4 Ways Residential Pay-For-Performance Will Change The Market
PG&E has sent out a request for proposals (RFP) to create a residential pay-for-performance (P4P) pilot incentive program for energy efficiency. Given the frequent changes and updates in efficiency rebate programs over the years, it could be tempting to easily dismiss this as just more of the same. In reality though, this new pilot is much more significant than you might realize. If you’re a contractor you need to pay attention--because this pilot could mark a real turning point for the industry.
First off we should congratulate the folks at PG&E and at the CPUC. After many years of doing the same thing and expecting a different result, a group of dedicated individuals have worked together to provide a new approach to rewarding homeowners for investing in energy efficiency upgrades. This was by no means an easy feat and has required dedication and perseverance to see it come to fruition.
While pay-for-performance models have been used in other parts of the building efficiency market, (including the commercial sector), this is the first residential pay-for-performance incentive program in the nation. Recently Leif Magnusson, a senior program manager for PG&E, shared a PowerPoint presentation that outlines some of the specifics of the pilot. I suggest you review his presentation, PG&E Res P4P Summary.
So what’s changing? There are several things that make this pilot unique.
Incentives Based on Measured Savings
First, the use of measured data is a big change. For years we’ve been searching for ways to measure the effectiveness of residential energy retrofits. But until recently it’s been difficult to quantify the actual savings from whole house energy upgrades. This problem has been compounded by the challenge of obtaining energy use data from the utilities, mostly due to privacy concerns. Today we can validate the effectiveness of energy upgrades by using AMI (Smart Meter) data to measure energy use before and after retrofits, without compromising the customer’s privacy. The combination of utility bill data and real time feedback is setting the stage for radical changes in rebate program design.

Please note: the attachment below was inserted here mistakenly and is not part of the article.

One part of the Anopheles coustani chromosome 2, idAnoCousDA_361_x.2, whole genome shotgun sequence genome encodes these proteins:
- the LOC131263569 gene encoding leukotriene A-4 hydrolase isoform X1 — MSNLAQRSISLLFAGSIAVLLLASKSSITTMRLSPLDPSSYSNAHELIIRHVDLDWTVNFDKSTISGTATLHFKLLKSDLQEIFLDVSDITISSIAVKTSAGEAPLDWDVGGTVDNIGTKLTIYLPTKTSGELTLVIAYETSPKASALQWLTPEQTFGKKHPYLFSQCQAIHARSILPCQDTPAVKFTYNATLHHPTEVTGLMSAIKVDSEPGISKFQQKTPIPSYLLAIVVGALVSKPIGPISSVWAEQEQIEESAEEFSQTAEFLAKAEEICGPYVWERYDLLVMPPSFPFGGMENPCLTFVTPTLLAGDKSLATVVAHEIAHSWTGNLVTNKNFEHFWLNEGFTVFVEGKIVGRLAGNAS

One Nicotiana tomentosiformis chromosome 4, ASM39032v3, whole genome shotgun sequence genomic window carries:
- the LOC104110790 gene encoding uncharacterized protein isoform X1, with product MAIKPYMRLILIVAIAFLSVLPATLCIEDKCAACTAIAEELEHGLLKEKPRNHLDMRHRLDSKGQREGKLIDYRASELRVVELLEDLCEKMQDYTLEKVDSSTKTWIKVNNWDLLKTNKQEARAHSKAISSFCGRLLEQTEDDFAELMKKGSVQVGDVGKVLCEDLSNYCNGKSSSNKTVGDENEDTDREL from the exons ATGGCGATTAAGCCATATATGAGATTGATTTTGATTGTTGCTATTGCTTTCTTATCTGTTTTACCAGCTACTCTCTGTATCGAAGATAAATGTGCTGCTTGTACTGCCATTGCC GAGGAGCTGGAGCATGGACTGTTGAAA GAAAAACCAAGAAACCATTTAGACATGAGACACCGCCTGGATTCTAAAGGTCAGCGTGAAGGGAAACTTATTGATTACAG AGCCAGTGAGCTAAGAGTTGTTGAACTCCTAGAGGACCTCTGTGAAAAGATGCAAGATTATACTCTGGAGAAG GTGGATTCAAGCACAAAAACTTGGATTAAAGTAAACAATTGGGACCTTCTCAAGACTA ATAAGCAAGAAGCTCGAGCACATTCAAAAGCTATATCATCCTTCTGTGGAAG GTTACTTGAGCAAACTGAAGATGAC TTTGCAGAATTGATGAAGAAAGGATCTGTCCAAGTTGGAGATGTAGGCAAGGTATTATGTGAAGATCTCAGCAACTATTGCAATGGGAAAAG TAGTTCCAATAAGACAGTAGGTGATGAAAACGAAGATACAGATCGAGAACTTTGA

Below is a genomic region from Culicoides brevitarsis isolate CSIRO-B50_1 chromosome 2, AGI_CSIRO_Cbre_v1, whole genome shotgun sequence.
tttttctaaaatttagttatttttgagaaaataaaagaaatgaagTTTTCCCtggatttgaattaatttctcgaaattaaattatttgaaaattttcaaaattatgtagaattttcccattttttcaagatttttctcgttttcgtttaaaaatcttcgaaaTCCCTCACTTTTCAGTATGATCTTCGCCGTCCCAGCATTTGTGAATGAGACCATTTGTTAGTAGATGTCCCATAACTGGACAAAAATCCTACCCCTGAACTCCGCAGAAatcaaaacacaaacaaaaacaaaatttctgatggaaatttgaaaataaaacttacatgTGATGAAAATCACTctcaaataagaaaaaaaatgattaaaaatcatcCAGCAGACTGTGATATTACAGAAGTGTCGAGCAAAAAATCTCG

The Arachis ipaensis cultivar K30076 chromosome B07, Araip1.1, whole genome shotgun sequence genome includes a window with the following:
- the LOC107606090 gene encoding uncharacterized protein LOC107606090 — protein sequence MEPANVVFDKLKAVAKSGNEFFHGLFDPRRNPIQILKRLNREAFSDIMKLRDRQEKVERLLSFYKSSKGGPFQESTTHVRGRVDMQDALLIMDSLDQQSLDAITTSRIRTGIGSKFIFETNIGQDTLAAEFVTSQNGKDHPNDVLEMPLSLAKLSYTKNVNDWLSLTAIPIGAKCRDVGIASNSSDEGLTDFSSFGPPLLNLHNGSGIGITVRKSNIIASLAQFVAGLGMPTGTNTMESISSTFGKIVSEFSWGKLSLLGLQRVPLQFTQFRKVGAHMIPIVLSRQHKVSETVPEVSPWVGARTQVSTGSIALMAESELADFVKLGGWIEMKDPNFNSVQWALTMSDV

Lower Program Costs
Second, the Evaluation, Measurement, and Verification (EM&V) costs will be much less. Utilities typically offer a variety of incentive programs, some are easy to produce and some are more complex, naturally this means some programs cost more than others. The cost of a complicated incentive program, such as the Energy Upgrade California Home Upgrade program, is much more than a lighting rebate or similar program. While the whole house approach to savings can be very effective, these programs are incredibly expensive to produce. When an incentive program requires more than one dollar in administrative costs for every dollar spent on incentives, that program is no longer a cost-effective, long-term solution. To compound the problem, these programs are funded with ratepayer funds, which brings regulation and oversight. Much of this administrative burden is due to the need to physically verify a certain amount of jobs to ensure the savings are being realized.
With a pay-for-performance program, the system checks itself, as a result EM&V costs are dramatically reduced. To put it simply, if there are no savings there is no incentive. This simplifies the administrative burden, and all but eliminates the measurement and verification portion of EM&V. Overall it has the potential to be much simpler, and therefore a much more cost-effective solution.
New Incentive Ideas
Thirdly, the new program rewards innovation. In a P4P program, getting actual energy savings is the only thing that matters. This creates an environment that rewards innovative approaches that produce real savings. For example, occupant behavior has been excluded from current program designs, as humans are unpredictable. Instead, current programs rely on asset ratings--essentially how a building performs regardless of the humans inside. But with P4P approach that rewards savings no matter how it is achieved, you could design an entire incentive program around changing behavior, as long as it saved energy over a period of time. This doesn’t mean there will be no oversight of pay-for-performance programs as they are developed--this isn’t the Wild West. The use of ratepayer funding means the CPUC will be responsible for consumer protections on this program, just as it does with the other programs currently in place.
Influx of Private Capital